Links round-up

Hi all,

Before we start, a quick PSA: I’ve been having a lot of trouble getting the links out the last couple of weeks, due to a laptop upgrade (even with the extra stress in getting the links done, it’s definitely an upgrade), so please let me know if you’ve not been getting all of the e-mails. I’m aware that sending an e-mail to check if my e-mail is working is getting to Darwin awards levels of stupidity but I’m relying on those who do receive it to hear the complaints of those who don’t and tell them to e-mail me. There are more holes in this theory of change than in Hank Williams’ bucket, but it’ll have to do. And while I’m linking great songs filled with euphemisms for drinking, pour one out for Pete Shelley of the Buzzcocks, punk superstar and writer of one of the most perfect pop songs since Teenage Kicks, Do Anything.

  1. In time-honoured links tradition, we dive straight in to the bad news. A portion of the US yield curve inverted yesterday [cue dramatic music: Dunn-dunn-dunn!] After a wine-fuelled refresher course in the yield curve with a friend last night I can try and explain: investors typically requires extra compensation for holding longer term bonds because they lose the opportunity to make productive investments today. When the yield curve inverts, it means that they do not need such extra compensation, a sign that they think the shorter term investments aren’t going to be profitable – i.e. they expect a recession. As an indicator for a recession, a particular form of this inversion has a 100% hit rate, but luckily we haven’t seen that form inversion quite yet. Planet Money, whose Cardiff Garcia stans hard for the yield curve, dig deeper (transcript).
  2. If a recession is coming, try very hard not to enter the job market for the first time during it. Tim Harford lays out the role of luck in career earnings, with one big source of that luck being whether you enter the job market in good times or bad. It shouldn’t matter, but does, because humans are hopeless at computing complicated problems.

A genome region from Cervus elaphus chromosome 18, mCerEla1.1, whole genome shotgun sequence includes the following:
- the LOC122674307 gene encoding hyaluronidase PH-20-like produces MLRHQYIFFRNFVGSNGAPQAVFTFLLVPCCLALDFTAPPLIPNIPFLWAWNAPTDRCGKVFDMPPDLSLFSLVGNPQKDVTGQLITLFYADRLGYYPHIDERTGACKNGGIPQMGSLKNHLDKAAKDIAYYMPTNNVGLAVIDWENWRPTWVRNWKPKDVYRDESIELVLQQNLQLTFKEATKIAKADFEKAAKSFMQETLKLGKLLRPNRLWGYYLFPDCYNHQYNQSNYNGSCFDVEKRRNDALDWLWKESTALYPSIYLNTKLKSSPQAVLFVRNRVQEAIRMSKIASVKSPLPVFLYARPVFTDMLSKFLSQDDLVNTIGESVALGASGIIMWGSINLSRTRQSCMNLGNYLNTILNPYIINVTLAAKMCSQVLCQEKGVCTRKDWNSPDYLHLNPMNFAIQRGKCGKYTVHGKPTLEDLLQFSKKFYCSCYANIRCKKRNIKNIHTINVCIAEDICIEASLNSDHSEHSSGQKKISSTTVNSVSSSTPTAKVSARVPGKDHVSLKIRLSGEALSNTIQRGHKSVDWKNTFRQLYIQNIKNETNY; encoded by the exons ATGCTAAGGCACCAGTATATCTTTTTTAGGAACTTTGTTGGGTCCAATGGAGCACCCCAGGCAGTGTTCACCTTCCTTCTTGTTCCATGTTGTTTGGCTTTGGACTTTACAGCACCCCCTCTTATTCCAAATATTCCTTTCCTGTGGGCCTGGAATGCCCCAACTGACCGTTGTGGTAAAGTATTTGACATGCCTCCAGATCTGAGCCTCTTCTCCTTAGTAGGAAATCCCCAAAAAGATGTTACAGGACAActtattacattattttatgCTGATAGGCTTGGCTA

3. However, we can learn. Christie Aschwanden, one of my favourite writers on science, has been covering the extended and sometimes acrimonious replication crisis afflicting social psychology since 2015. And she comes with good news: all this pain is doing what it was meant to, and improving the standard of research in the field.
  4. When I wake up in the middle of the night and can’t sleep, I watch basketball highlights. Branko Milanovic, on the other hand, casually shoots off an erudite blog linking contemporary French politics, the history of violent protest and the fight over who has to suffer for the greening of our economies. He takes off from the Gilets Jaune protests to again remark on the central flaw of Kate Raeworth’s doughnut economics: that in order to comply, rich countries will either need to agree on how to distribute a net halving of our incomes (which is politically impossible) or use technology to dramatically green all our production (which renders it indistinguishable from the techno-optimism that characterises market capitalist approaches). For balance here’s Kate’s latest write-up, and as far as I can see it still cannot address Branko’s point.
  5. Lagarde and Ostry on the macroeconomic implications of gender diversity. This is one of the more convincing ways of setting out the macroeconomic effects of better female participation in the workforce (using a model based on complementarities arising from differences in how women and men work, which could be controversial). But still, why do we need economics for this question? Surely gender equality should be pursued for its own merits, and not for the benefits it brings the economy?
  6. Michael Clemens and Kate Gough on what we need to do to make a Global Skills Partnership work. In case you need convincing that this is an important thing to do (and you shouldn’t), Perry Bacon, Jr. (whose name manages to simultaneously make me hungry and nostalgic) details all the ways Trump has managed to affect migration without putting a single brick in the wall.
  7. Finally, to cheer ourselves up, 538  answer the important questions, like: who would win a fight between an anaconda and a Komodo dragon? Amazingly most actual academics asked got into the spirit of things and gave an answer. And one more bit of musical bliss from Pete Shelley, this time squarely on the punk side.

Have a great weekend, everyone!


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